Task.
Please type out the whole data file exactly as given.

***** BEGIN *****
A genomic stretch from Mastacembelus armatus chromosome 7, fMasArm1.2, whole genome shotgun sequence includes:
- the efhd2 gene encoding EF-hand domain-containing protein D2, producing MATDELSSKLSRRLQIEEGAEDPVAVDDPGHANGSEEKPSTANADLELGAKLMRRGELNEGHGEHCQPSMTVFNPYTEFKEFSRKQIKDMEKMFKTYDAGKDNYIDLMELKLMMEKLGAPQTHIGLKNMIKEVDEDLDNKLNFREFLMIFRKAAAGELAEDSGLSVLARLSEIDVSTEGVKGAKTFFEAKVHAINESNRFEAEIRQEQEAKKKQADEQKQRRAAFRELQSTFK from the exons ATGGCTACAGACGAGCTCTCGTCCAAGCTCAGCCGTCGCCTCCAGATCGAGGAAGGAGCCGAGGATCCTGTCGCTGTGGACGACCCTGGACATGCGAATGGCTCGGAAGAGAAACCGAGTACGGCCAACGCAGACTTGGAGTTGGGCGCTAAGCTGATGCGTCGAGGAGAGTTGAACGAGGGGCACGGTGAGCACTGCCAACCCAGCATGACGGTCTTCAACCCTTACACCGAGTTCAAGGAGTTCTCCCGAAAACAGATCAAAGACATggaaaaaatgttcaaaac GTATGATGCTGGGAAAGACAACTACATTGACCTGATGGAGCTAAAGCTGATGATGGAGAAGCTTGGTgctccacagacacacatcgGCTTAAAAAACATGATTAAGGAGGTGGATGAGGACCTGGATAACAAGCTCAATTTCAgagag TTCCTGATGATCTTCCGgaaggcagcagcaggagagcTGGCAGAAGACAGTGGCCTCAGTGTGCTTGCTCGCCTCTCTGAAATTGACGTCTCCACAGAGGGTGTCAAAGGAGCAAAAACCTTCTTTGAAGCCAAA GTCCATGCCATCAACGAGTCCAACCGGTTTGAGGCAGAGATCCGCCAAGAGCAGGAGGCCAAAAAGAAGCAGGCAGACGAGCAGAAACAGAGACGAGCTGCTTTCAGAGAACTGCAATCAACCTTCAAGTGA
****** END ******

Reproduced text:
A genomic stretch from Mastacembelus armatus chromosome 7, fMasArm1.2, whole genome shotgun sequence includes:
- the efhd2 gene encoding EF-hand domain-containing protein D2, producing MATDELSSKLSRRLQIEEGAEDPVAVDDPGHANGSEEKPSTANADLELGAKLMRRGELNEGHGEHCQPSMTVFNPYTEFKEFSRKQIKDMEKMFKTYDAGKDNYIDLMELKLMMEKLGAPQTHIGLKNMIKEVDEDLDNKLNFREFLMIFRKAAAGELAEDSGLSVLARLSEIDVSTEGVKGAKTFFEAKVHAINESNRFEAEIRQEQEAKKKQADEQKQRRAAFRELQSTFK from the exons ATGGCTACAGACGAGCTCTCGTCCAAGCTCAGCCGTCGCCTCCAGATCGAGGAAGGAGCCGAGGATCCTGTCGCTGTGGACGACCCTGGACATGCGAATGGCTCGGAAGAGAAACCGAGTACGGCCAACGCAGACTTGGAGTTGGGCGCTAAGCTGATGCGTCGAGGAGAGTTGAACGAGGGGCACGGTGAGCACTGCCAACCCAGCATGACGGTCTTCAACCCTTACACCGAGTTCAAGGAGTTCTCCCGAAAACAGATCAAAGACATggaaaaaatgttcaaaac GTATGATGCTGGGAAAGACAACTACATTGACCTGATGGAGCTAAAGCTGATGATGGAGAAGCTTGGTgctccacagacacacatcgGCTTAAAAAACATGATTAAGGAGGTGGATGAGGACCTGGATAACAAGCTCAATTTCAgagag TTCCTGATGATCTTCCGgaaggcagcagcaggagagcTGGCAGAAGACAGTGGCCTCAGTGTGCTTGCTCGCCTCTCTGAAATTGACGTCTCCACAGAGGGTGTCAAAGGAGCAAAAACCTTCTTTGAAGCCAAA GTCCATGCCATCAACGAGTCCAACCGGTTTGAGGCAGAGATCCGCCAAGAGCAGGAGGCCAAAAAGAAGCAGGCAGACGAGCAGAAACAGAGACGAGCTGCTTTCAGAGAACTGCAATCAACCTTCAAGTGA